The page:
A new annual report from the Economist Intelligence Unit aims to rank how nations’ “e-readiness,” that is, how prepared they are to take advantage of the opportunities represented by the Internet and digital technology. This year, the report has changed its methodology to factor in not only the basic availability of Internet technologies, but how easy and affordable it is for citizens to get online. The result? Although countries which ranked at the top of previous years’ surveys are still at the top of the pack, the 2007 e-readiness report finds nations in Asia and Africa are coming on strong as broadband Internet access gets cheaper and more ubiquitous.
“Technology leadership in the world is becoming a fast-moving target,” observes Robin Bew, Editorial Director of the Economist Intelligence Unit, in a statement. “Those at the top of today’s league table cannot be complacent—changing technologies, and attitudes to technology usage, mean that hard-won advantages can be quickly eroded by nimble-footed rivals.”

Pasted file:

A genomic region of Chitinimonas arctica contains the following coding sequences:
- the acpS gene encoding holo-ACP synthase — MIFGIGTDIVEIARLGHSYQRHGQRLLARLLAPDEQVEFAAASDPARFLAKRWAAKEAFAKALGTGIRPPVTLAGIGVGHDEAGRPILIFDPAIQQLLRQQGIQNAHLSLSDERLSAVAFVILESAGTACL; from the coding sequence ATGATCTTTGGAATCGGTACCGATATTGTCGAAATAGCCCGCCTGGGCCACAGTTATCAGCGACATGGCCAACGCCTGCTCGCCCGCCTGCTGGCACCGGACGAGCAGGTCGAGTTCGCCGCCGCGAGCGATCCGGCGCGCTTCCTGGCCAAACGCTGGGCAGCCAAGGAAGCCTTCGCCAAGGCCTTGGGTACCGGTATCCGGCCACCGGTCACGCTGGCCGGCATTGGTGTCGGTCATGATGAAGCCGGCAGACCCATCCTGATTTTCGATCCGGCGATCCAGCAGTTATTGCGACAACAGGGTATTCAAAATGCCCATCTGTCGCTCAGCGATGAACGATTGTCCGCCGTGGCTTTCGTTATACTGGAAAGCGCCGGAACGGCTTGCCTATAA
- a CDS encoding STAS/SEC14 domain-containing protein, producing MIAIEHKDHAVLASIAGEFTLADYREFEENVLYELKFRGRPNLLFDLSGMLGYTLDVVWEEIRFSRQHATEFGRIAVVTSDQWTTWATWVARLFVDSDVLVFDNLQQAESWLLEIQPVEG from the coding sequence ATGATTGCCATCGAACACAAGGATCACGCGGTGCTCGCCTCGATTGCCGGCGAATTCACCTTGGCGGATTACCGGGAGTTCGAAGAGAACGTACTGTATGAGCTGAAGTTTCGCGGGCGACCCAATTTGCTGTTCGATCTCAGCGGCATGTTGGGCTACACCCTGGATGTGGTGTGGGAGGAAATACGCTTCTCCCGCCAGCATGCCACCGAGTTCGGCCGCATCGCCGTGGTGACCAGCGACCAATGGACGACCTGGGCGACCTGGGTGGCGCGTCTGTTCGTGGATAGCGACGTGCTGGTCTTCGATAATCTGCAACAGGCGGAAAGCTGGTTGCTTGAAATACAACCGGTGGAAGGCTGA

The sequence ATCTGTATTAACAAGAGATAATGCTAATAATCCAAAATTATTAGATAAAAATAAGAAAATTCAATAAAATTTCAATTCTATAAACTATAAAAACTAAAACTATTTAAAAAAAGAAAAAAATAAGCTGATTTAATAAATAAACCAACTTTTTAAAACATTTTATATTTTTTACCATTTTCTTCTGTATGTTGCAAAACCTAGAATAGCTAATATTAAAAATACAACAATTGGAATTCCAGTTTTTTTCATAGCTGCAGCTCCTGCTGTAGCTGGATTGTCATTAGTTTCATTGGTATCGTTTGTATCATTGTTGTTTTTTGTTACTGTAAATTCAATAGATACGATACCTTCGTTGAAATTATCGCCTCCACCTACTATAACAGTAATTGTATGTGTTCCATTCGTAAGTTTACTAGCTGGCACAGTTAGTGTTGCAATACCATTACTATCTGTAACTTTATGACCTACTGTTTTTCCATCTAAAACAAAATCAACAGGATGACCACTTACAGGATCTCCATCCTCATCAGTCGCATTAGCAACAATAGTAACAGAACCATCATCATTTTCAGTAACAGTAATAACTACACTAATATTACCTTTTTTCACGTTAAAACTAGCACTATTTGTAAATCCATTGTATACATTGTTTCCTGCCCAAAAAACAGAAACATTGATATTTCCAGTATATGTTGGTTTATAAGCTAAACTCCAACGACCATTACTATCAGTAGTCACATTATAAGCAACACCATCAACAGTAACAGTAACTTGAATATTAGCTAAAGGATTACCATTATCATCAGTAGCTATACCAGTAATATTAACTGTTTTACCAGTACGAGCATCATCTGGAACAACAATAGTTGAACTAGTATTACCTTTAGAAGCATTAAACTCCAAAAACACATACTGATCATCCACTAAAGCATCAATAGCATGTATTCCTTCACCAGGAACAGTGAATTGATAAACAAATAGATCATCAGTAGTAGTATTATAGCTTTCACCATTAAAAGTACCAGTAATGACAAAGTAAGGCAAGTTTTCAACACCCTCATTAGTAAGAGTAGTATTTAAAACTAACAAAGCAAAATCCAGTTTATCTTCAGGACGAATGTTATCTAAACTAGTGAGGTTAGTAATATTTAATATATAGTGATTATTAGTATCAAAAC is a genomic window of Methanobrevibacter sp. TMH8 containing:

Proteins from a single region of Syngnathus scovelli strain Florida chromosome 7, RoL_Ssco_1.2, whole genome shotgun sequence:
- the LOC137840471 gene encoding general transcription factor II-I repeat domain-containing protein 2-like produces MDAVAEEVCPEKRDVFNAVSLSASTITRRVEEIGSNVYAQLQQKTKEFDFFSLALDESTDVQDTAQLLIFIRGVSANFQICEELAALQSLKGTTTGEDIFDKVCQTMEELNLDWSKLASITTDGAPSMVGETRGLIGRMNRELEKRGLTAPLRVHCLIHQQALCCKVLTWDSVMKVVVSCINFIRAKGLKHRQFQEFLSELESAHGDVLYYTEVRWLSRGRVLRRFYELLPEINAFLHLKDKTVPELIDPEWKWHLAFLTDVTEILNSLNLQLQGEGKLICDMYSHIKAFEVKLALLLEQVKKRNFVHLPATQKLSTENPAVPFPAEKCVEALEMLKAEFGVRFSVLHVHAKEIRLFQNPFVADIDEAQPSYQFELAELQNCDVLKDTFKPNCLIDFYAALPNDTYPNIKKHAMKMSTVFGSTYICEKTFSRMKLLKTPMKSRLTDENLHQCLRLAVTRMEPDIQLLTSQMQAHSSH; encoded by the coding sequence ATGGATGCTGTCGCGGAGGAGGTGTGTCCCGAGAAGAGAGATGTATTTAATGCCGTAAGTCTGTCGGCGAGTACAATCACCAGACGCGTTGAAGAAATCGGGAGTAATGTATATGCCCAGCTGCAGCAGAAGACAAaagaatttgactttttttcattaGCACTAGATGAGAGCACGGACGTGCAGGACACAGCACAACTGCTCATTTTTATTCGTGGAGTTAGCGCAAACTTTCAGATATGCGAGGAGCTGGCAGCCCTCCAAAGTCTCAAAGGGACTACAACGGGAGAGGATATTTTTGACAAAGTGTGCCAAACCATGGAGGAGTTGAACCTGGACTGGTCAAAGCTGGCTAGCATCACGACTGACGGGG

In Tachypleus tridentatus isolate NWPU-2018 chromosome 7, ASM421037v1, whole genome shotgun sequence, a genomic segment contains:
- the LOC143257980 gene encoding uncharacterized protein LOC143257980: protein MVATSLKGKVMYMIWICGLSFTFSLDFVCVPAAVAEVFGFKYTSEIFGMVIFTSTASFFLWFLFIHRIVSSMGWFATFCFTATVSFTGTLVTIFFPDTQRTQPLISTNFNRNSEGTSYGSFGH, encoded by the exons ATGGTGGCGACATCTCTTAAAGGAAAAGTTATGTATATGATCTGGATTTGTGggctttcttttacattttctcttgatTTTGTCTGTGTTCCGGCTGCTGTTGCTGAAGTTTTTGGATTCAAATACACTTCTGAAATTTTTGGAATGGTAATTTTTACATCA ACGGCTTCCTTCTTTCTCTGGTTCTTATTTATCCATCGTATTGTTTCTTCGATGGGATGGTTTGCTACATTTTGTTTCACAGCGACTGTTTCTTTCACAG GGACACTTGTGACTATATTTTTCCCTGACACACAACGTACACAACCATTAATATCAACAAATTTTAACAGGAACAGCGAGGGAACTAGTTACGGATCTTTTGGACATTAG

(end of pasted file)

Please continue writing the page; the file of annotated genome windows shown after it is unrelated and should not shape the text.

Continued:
At the top of the list, Denmark has held on to its number one spot, with the United States and Sweden tied for number two. However, the Asian nations of Hong Kong (4th), Singapore (6th), South Korea (16th), Taiwan (17th), and Japan (18th) all saw their rankings increase due to their governments’ encouragement of digital development. The report also praises efforts in South Africa (35th) and Nigeria, which have worked to expand their basic infrastructure and implement a digital development plan.
One significant finding of the EIU report is that the technology required to get people online is becoming almost ubiquitous worldwide, and broadband Internet access is becoming increasing affordable around the world and in developing nations. In North America, the report found that broadband Internet access costs about one percent of citizen’s monthly incomes, while in even the most expensive regions, the cost of broadband Internet access tops out at about 10 percent of monthly income.
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